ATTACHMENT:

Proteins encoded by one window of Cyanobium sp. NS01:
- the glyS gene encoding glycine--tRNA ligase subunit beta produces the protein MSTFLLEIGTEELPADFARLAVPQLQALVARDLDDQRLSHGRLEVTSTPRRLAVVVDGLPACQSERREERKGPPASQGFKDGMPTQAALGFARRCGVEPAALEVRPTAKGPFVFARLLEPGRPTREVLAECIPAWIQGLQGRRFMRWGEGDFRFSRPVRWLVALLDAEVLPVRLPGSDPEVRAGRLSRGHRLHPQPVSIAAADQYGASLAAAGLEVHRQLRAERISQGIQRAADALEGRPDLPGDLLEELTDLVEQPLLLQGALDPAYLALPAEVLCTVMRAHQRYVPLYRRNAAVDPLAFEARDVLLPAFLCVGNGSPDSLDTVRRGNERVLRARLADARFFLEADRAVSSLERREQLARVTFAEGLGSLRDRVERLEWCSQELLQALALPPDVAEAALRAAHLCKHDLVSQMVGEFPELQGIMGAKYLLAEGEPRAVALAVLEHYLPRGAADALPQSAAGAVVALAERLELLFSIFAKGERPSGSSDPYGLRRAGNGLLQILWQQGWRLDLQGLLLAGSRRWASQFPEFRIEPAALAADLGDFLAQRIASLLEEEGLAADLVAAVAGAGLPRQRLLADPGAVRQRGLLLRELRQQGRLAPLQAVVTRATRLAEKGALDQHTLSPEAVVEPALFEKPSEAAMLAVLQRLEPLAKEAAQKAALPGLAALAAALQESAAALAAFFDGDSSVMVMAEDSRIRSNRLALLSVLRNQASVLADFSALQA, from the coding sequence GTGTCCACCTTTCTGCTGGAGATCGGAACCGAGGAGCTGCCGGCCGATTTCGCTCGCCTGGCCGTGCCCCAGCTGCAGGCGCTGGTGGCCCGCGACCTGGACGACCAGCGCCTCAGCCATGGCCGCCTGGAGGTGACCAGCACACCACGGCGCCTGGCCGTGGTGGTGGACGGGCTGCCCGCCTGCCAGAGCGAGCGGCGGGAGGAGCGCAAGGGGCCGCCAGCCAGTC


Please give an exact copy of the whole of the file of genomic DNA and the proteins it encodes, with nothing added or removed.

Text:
Proteins encoded by one window of Cyanobium sp. NS01:
- the glyS gene encoding glycine--tRNA ligase subunit beta produces the protein MSTFLLEIGTEELPADFARLAVPQLQALVARDLDDQRLSHGRLEVTSTPRRLAVVVDGLPACQSERREERKGPPASQGFKDGMPTQAALGFARRCGVEPAALEVRPTAKGPFVFARLLEPGRPTREVLAECIPAWIQGLQGRRFMRWGEGDFRFSRPVRWLVALLDAEVLPVRLPGSDPEVRAGRLSRGHRLHPQPVSIAAADQYGASLAAAGLEVHRQLRAERISQGIQRAADALEGRPDLPGDLLEELTDLVEQPLLLQGALDPAYLALPAEVLCTVMRAHQRYVPLYRRNAAVDPLAFEARDVLLPAFLCVGNGSPDSLDTVRRGNERVLRARLADARFFLEADRAVSSLERREQLARVTFAEGLGSLRDRVERLEWCSQELLQALALPPDVAEAALRAAHLCKHDLVSQMVGEFPELQGIMGAKYLLAEGEPRAVALAVLEHYLPRGAADALPQSAAGAVVALAERLELLFSIFAKGERPSGSSDPYGLRRAGNGLLQILWQQGWRLDLQGLLLAGSRRWASQFPEFRIEPAALAADLGDFLAQRIASLLEEEGLAADLVAAVAGAGLPRQRLLADPGAVRQRGLLLRELRQQGRLAPLQAVVTRATRLAEKGALDQHTLSPEAVVEPALFEKPSEAAMLAVLQRLEPLAKEAAQKAALPGLAALAAALQESAAALAAFFDGDSSVMVMAEDSRIRSNRLALLSVLRNQASVLADFSALQA, from the coding sequence GTGTCCACCTTTCTGCTGGAGATCGGAACCGAGGAGCTGCCGGCCGATTTCGCTCGCCTGGCCGTGCCCCAGCTGCAGGCGCTGGTGGCCCGCGACCTGGACGACCAGCGCCTCAGCCATGGCCGCCTGGAGGTGACCAGCACACCACGGCGCCTGGCCGTGGTGGTGGACGGGCTGCCCGCCTGCCAGAGCGAGCGGCGGGAGGAGCGCAAGGGGCCGCCAGCCAGTC